Chicago Gautreaux Program and the Moving to Opportunity Experiment"
Stephanie DeLuca, Johns Hopkins University and James E. Rosenbaum,
14) "The Ghetto Game: Apartheid and the Developer’s Imperative in Post- 344
Industrial American Cities"
Mindy Thompson Fullilove, Lourdes Hernandez-Cordero, and Robert E. Fullilove, Columbia University School of Public Health
15) "The Myth of Concentrated Poverty" 368
Stephen Steinberg, Queens College and Graduate Center of the City University of New York
16) "Integration: Solving the Wrong Problem" 398
Janet L. Smith, University of Illinois at Chicago
17) "The Legacy of Segregation: Smashing Through the Generations" 430
Roger Wilkins, George Mason University
Chester Hartman is Director of Research for the Washington, DC-based Poverty & Race Research Action Council. He is also founder and former Chair of The Planners Network, a national organization of progressive urban planners. His most recent books include City for Sale: The Transformation of San Francisco, Between Eminence and Notoriety: Four Decades of Radical Urban Planning, and A Right to Housing: Foundation for a New Social Agenda.
Gregory D. Squires is a Professor of Sociology, and Public Policy and Public Administration at George Washington University. Previously, he worked for the U.S. Commission on Civil Rights and HUD and served as a member of the Federal Reserve Board’s Consumer Advisory Council. He has published several books on civil rights issues and has written for many academic and general interest publications, including the New York Times, Washington Post, Housing Policy Debate, and Urban Studies.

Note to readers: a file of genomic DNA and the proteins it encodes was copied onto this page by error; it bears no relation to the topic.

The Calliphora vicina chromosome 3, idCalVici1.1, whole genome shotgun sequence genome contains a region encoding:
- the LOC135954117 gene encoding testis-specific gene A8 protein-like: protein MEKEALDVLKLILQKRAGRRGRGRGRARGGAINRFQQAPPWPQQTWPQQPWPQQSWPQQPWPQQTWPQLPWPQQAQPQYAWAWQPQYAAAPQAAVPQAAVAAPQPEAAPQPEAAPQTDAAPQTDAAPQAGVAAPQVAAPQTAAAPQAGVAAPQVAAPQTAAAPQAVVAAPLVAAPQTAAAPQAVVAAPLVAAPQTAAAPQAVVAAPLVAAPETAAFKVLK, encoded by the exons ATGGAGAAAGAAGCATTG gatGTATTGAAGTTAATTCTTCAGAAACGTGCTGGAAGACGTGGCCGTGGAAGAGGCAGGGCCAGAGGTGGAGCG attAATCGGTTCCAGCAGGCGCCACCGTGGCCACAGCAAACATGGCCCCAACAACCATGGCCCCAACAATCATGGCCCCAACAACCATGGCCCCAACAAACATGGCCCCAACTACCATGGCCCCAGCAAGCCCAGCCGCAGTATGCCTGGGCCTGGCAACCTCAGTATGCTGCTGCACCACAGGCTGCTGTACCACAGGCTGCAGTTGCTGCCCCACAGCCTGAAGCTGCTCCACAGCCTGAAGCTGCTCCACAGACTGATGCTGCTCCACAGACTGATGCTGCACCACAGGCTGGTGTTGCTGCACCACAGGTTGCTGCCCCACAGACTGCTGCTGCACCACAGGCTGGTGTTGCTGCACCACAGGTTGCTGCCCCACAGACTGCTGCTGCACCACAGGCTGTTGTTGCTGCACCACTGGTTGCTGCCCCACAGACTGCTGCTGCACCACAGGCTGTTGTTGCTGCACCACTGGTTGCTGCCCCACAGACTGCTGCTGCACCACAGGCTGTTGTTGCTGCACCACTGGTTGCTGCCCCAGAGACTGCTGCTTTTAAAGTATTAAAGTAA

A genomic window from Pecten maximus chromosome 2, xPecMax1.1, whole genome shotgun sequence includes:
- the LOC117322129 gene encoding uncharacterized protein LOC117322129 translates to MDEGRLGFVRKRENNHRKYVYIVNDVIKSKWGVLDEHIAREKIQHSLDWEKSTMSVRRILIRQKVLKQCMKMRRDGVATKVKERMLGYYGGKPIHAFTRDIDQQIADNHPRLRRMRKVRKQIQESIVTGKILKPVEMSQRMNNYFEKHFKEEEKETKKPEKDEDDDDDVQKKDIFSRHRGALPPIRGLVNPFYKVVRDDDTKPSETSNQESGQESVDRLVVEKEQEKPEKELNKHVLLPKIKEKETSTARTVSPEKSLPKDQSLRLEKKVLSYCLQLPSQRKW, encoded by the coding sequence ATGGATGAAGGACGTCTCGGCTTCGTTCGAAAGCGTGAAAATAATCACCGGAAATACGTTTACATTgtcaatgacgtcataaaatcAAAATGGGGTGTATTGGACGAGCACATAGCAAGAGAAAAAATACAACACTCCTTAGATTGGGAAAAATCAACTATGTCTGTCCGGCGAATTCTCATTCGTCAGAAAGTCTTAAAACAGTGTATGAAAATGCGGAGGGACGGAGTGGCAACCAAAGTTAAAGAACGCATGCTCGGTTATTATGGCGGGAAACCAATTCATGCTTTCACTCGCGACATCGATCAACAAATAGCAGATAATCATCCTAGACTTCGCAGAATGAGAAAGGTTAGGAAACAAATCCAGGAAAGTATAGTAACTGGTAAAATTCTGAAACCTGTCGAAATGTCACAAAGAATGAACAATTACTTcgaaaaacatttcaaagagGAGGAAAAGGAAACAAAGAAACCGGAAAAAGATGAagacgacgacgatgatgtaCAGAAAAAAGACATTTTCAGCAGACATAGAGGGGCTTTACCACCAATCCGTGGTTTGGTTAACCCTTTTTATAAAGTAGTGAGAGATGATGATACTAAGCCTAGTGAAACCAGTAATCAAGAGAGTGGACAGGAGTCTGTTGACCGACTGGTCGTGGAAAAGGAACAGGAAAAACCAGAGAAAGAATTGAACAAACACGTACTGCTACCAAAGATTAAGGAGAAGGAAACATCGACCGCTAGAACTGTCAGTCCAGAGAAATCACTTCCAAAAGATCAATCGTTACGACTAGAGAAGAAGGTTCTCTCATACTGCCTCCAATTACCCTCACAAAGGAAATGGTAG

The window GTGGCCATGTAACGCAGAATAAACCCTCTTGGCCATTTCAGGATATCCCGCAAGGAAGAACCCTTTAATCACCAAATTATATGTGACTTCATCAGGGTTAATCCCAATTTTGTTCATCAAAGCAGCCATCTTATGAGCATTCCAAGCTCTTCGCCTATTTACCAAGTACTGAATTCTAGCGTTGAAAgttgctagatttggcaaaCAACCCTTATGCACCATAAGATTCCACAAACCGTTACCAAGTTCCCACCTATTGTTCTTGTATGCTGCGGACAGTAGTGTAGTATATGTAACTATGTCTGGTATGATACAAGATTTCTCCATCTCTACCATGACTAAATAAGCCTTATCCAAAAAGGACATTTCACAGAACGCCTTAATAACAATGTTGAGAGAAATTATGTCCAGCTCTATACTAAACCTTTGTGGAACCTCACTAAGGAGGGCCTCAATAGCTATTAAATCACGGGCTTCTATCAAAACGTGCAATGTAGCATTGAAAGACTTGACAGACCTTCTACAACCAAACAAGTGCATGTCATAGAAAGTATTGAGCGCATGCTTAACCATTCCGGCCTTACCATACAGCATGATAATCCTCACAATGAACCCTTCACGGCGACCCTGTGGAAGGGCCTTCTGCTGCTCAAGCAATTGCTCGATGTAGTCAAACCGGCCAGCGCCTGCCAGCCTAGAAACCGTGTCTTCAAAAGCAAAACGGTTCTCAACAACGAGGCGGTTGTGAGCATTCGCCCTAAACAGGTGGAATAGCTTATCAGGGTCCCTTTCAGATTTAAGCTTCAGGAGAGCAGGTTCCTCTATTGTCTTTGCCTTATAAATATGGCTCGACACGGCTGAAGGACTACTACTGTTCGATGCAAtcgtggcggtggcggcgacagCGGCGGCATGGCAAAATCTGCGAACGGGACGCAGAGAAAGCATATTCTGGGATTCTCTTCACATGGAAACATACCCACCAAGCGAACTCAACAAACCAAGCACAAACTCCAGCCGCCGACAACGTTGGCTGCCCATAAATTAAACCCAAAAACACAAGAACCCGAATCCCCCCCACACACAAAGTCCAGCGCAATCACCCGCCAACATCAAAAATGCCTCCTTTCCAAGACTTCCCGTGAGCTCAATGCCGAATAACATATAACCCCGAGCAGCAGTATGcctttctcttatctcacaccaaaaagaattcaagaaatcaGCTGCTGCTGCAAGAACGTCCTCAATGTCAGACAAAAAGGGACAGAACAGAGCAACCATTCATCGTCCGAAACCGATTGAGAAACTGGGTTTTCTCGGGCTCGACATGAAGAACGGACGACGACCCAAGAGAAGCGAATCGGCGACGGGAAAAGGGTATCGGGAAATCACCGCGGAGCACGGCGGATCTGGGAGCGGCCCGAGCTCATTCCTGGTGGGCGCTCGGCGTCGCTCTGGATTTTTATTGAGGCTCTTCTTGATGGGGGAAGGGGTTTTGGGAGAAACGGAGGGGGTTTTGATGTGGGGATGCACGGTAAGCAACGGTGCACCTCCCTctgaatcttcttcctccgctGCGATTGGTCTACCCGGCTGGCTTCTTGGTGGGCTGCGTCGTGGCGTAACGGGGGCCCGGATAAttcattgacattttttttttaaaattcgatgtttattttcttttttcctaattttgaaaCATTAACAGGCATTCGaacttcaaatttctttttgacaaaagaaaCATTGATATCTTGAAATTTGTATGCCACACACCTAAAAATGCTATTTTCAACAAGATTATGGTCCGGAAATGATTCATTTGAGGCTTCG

"Drawing together writings by academic and professional experts from fields including law, education, public health, criminal justice and public policy, The Integration Debate is an eye-opening examination of the policy, legal and historical foundations of efforts to achieve more balanced living patterns in the United States." -- Next American City, 2010
"This excellent collection of articles highlights a fundamental truth about American society; namely, that our underlying social problem is not segregation per se, but racism...The Integration Debate makes an important contribution to the long debate over the nature and impact of segregation." -- Journal of the American Planning Association, Winter 2010, Vol. 76, No. 1
"This information-rich volume contains 17 chapters from some of the nation's leading scholars, activists, lawyers, and others offering their opinions and research findings about racial and ethnic discrimination regarding the politics of discrimination and segregation, including legal ramifications and findings for achieving more integration of racial and ethnic minorities in major US cities...this very current compendium is useful for anyone interested in urban development (such as housing and urban neighborhoods and communities), race, and ethnic relations (especially with regard to poverty, discrimination, and integration). Summing Up: Recommended." -- Choice, June 2010